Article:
No votes yet
Jan 9th 2017

In this course we will seek to “understand Einstein,” especially focusing on the special theory of relativity that Albert Einstein, as a twenty-six year old patent clerk, introduced in his “miracle year” of 1905. Our goal will be to go behind the myth-making and beyond the popularized presentations of relativity in order to gain a deeper understanding of both Einstein the person and the concepts, predictions, and strange paradoxes of his theory.

Average: 1 (1 vote)
Jan 9th 2017

TE introduces the fundamentals of technology entrepreneurship pioneered in Silicon Valley and now spreading globally. This is an online course where participants are learning in teams, and practicing entrepreneurship through concrete projects, some of which have become real startups.

Average: 8 (3 votes)
Jan 2nd 2017

Learn how to model social and economic networks and their impact on human behavior. How do networks form, why do they exhibit certain patterns, and how does their structure impact diffusion, learning, and other behaviors? We will bring together models and techniques from economics, sociology, math, physics, statistics and computer science to answer these questions.

Average: 10 (1 vote)
Jan 2nd 2017

Popularized by movies such as "A Beautiful Mind," game theory is the mathematical modeling of strategic interaction among rational (and irrational) agents. Beyond what we call `games' in common language, such as chess, poker, soccer, etc., it includes the modeling of conflict among nations, political campaigns, competition among firms, and trading behavior in markets such as the NYSE.

Average: 5 (3 votes)
Jan 2nd 2017

In this introductory, self-paced course, you will learn multiple theories of organizational behavior and apply them to actual cases of organizational change. Organizations are groups whose members coordinate their behaviors in order to accomplish a shared goal. They can be found nearly everywhere in today’s society: universities, start-ups, classrooms, hospitals, non-profits, government bureaus, corporations, restaurants, grocery stores, and professional associations are some of many examples of organizations.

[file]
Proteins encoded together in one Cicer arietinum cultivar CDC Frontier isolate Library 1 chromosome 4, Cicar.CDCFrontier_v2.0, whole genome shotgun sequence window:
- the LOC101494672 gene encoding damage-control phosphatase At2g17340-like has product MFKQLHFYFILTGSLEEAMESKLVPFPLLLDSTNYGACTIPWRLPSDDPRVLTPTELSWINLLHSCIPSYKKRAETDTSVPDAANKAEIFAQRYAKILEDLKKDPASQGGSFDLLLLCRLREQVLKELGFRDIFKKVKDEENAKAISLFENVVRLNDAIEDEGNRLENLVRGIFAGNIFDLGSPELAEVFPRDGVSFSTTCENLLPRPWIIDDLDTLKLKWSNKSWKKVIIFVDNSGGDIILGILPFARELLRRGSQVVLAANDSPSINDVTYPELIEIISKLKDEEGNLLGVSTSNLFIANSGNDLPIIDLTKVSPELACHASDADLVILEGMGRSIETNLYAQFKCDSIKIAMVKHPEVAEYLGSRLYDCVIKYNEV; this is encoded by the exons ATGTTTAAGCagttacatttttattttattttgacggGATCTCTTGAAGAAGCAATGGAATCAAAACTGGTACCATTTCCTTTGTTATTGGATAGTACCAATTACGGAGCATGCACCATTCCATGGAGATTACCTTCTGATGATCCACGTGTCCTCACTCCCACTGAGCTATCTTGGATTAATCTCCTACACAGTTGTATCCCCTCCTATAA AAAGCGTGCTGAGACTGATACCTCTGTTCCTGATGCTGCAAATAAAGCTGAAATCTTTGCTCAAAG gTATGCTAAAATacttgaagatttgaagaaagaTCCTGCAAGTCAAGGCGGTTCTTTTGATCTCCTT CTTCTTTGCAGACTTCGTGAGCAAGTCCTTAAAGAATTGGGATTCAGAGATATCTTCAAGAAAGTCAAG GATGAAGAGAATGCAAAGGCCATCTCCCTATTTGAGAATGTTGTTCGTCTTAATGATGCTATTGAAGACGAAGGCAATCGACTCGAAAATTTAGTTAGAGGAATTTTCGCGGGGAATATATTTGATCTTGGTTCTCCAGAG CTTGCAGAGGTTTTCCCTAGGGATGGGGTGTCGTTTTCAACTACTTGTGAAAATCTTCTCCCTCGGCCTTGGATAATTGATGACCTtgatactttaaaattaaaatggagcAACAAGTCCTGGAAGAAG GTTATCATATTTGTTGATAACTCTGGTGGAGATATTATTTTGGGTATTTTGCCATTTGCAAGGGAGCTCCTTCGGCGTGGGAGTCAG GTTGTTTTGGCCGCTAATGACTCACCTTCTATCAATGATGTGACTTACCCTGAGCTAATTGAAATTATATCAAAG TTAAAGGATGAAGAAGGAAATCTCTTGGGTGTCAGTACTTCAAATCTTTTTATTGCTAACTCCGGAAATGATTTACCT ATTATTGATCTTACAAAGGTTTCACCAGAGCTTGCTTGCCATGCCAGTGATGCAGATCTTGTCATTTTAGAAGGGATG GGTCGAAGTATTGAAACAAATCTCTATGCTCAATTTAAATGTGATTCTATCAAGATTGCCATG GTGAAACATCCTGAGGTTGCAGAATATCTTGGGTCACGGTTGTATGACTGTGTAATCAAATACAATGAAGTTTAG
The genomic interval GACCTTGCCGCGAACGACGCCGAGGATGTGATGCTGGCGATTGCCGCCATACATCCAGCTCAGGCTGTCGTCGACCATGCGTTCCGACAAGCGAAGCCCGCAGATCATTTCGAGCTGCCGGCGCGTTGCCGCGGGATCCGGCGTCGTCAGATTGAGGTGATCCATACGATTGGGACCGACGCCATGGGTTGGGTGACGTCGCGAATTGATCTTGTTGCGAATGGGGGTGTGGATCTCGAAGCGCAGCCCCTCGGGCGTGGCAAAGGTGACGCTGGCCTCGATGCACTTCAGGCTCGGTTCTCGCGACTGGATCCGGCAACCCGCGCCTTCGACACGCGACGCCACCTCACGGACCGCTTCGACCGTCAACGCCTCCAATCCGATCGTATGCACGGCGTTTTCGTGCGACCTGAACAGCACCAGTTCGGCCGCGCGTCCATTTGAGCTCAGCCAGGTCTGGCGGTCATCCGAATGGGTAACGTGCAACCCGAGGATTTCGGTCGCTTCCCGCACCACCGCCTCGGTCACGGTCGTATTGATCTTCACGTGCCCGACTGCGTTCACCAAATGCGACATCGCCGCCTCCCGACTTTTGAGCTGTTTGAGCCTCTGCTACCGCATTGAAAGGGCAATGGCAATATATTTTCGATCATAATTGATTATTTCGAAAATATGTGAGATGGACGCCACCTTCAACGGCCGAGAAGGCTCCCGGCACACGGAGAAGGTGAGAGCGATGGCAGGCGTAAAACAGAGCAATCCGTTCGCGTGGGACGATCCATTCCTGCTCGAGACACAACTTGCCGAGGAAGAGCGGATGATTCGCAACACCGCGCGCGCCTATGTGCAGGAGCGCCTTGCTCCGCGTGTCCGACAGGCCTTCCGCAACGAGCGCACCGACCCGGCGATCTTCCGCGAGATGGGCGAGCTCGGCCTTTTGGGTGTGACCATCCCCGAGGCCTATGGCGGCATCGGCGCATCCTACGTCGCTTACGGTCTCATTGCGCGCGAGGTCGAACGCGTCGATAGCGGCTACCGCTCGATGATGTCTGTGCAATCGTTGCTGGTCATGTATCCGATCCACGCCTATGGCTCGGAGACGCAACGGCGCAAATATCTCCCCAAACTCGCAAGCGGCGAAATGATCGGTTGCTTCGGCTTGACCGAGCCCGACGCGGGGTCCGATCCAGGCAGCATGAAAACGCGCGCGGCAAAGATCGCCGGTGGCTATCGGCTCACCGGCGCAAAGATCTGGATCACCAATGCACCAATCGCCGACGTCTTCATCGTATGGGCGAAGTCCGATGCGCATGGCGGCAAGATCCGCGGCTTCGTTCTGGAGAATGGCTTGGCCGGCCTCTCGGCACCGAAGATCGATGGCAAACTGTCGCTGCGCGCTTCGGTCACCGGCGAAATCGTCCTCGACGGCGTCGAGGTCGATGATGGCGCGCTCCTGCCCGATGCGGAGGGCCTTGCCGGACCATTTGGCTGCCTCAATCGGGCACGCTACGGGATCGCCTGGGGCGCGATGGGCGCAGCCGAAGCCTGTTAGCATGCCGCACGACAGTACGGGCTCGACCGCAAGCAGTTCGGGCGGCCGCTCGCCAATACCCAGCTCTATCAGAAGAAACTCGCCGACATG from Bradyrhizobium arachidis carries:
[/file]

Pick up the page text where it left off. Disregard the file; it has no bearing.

Average: 6.5 (12 votes)
Jan 2nd 2017

This course is an introduction to Logic from a computational perspective. It shows how to encode information in the form of logical sentences; it shows how to reason with information in this form; and it provides an overview of logic technology and its applications - in mathematics, science, engineering, business, law, and so forth.

Average: 8 (1 vote)
Dec 26th 2016

About this course: Popularized by movies such as "A Beautiful Mind", game theory is the mathematical modeling of strategic interaction among rational (and irrational) agents. Over four weeks of lectures, this advanced course considers how to design interactions between agents in order to achieve good social outcomes. Three main topics are covered: social choice theory (i.e., collective decision making and voting systems), mechanism design, and auctions.

Average: 6 (4 votes)
Dec 26th 2016

In this course you will learn about audio signal processing methodologies that are specific for music and of use in real applications. We focus on the spectral processing techniques of relevance for the description and transformation of sounds, developing the basic theoretical and practical knowledge with which to analyze, synthesize, transform and describe audio signals in the context of music applications.

No votes yet
Oct 4th 2016

Today's vast amount of streaming and video conferencing on the Internet lacks one aspect of musical fun and that's what this course is about: high-quality, near-synchronous musical collaboration. Under the right conditions, the Internet can be used for ultra-low-latency, uncompressed sound transmission. The course teaches open-source (free) techniques for setting up city-to-city studio-to-studio audio links. Distributed rehearsing, production and split ensemble concerts are the goal. Setting up such links and debugging them requires knowledge of network protocols, network audio issues and some ear training.

Average: 6 (2 votes)